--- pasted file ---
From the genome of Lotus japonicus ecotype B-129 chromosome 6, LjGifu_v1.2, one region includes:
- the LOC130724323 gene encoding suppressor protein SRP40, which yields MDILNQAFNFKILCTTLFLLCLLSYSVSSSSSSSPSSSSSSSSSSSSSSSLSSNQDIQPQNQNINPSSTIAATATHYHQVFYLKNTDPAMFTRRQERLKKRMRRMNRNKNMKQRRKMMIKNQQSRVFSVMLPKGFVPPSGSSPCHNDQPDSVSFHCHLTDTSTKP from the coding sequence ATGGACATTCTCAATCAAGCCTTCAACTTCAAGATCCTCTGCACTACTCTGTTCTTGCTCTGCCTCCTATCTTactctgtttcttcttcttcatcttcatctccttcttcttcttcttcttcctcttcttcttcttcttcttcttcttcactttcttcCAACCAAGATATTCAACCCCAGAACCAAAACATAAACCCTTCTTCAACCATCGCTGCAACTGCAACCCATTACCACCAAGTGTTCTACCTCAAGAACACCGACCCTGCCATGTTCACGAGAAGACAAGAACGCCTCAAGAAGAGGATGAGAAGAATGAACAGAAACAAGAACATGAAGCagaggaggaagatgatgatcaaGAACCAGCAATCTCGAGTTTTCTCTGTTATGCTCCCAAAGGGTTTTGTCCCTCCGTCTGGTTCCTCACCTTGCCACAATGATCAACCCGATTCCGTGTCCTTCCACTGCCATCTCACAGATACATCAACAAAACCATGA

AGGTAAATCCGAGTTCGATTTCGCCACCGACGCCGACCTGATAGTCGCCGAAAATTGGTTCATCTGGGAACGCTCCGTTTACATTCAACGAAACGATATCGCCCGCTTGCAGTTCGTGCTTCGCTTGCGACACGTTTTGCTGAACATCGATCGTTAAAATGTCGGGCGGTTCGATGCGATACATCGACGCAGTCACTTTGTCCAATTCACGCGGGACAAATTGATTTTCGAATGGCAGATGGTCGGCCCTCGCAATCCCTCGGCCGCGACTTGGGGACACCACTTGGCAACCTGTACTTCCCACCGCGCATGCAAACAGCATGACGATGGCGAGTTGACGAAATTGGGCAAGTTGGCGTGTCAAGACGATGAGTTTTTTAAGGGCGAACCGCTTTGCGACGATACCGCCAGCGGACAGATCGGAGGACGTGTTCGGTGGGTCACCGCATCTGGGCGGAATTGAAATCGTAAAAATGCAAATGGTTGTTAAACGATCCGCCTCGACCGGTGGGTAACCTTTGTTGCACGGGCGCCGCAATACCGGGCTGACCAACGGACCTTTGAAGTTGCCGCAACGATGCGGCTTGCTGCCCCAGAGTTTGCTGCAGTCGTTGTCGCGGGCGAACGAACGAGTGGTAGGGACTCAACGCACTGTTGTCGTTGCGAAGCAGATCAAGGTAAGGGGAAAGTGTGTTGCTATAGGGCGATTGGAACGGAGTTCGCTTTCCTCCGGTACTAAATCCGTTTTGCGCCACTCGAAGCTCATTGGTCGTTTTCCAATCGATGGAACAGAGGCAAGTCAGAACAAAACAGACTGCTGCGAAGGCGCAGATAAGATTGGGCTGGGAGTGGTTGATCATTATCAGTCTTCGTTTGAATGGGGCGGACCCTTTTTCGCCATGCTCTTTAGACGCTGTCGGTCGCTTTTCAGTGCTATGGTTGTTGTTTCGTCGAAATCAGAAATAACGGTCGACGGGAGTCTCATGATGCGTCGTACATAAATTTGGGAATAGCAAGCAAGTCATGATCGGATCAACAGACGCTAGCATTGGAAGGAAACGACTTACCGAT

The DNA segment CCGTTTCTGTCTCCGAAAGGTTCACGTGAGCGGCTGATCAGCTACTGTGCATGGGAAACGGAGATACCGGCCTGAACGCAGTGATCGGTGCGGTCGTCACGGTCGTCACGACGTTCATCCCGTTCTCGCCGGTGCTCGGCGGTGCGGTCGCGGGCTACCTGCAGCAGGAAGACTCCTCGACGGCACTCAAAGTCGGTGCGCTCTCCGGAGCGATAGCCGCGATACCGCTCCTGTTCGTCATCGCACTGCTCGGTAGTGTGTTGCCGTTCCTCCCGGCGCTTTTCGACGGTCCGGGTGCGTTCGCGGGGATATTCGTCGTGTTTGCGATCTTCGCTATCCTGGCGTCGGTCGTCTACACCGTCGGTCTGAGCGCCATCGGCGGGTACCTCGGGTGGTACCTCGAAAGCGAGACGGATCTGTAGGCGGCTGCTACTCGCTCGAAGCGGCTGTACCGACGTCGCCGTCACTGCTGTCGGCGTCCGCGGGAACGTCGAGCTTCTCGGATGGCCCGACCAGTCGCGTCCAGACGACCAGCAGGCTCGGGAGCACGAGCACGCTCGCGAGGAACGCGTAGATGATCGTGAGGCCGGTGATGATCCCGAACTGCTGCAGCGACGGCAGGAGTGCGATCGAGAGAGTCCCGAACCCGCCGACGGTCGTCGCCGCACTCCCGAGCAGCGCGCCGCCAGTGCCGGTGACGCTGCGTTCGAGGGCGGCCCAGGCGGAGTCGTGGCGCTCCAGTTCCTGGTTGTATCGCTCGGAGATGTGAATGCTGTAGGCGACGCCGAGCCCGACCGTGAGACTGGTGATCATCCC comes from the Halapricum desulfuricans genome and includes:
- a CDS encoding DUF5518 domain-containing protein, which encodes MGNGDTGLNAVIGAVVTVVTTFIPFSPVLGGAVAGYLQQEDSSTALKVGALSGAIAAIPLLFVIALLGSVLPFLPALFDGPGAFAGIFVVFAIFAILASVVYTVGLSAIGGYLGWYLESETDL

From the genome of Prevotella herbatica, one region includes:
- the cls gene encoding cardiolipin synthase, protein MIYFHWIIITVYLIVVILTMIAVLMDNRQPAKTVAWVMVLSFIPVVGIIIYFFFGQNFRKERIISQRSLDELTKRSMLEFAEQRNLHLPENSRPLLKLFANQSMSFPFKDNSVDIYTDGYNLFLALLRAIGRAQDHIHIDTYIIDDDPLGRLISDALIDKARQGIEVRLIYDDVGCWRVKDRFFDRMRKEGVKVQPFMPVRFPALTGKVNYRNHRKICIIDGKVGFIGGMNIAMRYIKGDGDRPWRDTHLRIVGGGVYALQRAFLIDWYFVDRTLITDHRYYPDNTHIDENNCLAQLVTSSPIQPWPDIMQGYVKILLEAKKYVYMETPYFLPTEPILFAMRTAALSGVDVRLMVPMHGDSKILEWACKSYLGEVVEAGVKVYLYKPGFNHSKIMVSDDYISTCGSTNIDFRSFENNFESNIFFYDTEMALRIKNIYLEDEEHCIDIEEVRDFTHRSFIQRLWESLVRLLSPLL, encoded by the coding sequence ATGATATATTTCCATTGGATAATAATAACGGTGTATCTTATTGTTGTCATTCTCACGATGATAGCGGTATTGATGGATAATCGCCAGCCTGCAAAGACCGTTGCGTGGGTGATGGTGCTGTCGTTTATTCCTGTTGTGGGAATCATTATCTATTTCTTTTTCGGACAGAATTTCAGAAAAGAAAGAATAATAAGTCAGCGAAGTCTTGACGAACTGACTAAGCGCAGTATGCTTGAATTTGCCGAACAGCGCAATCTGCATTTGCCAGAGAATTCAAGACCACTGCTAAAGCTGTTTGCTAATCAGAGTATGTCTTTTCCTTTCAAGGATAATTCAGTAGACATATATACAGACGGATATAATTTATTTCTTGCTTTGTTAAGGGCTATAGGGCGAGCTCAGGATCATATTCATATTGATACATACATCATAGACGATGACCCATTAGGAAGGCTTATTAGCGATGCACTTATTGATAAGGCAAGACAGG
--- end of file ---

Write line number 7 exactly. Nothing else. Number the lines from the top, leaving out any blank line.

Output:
- the cls gene encoding cardiolipin synthase, protein MIYFHWIIITVYLIVVILTMIAVLMDNRQPAKTVAWVMVLSFIPVVGIIIYFFFGQNFRKERIISQRSLDELTKRSMLEFAEQRNLHLPENSRPLLKLFANQSMSFPFKDNSVDIYTDGYNLFLALLRAIGRAQDHIHIDTYIIDDDPLGRLISDALIDKARQGIEVRLIYDDVGCWRVKDRFFDRMRKEGVKVQPFMPVRFPALTGKVNYRNHRKICIIDGKVGFIGGMNIAMRYIKGDGDRPWRDTHLRIVGGGVYALQRAFLIDWYFVDRTLITDHRYYPDNTHIDENNCLAQLVTSSPIQPWPDIMQGYVKILLEAKKYVYMETPYFLPTEPILFAMRTAALSGVDVRLMVPMHGDSKILEWACKSYLGEVVEAGVKVYLYKPGFNHSKIMVSDDYISTCGSTNIDFRSFENNFESNIFFYDTEMALRIKNIYLEDEEHCIDIEEVRDFTHRSFIQRLWESLVRLLSPLL, encoded by the coding sequence ATGATATATTTCCATTGGATAATAATAACGGTGTATCTTATTGTTGTCATTCTCACGATGATAGCGGTATTGATGGATAATCGCCAGCCTGCAAAGACCGTTGCGTGGGTGATGGTGCTGTCGTTTATTCCTGTTGTGGGAATCATTATCTATTTCTTTTTCGGACAGAATTTCAGAAAAGAAAGAATAATAAGTCAGCGAAGTCTTGACGAACTGACTAAGCGCAGTATGCTTGAATTTGCCGAACAGCGCAATCTGCATTTGCCAGAGAATTCAAGACCACTGCTAAAGCTGTTTGCTAATCAGAGTATGTCTTTTCCTTTCAAGGATAATTCAGTAGACATATATACAGACGGATATAATTTATTTCTTGCTTTGTTAAGGGCTATAGGGCGAGCTCAGGATCATATTCATATTGATACATACATCATAGACGATGACCCATTAGGAAGGCTTATTAGCGATGCACTTATTGATAAGGCAAGACAGG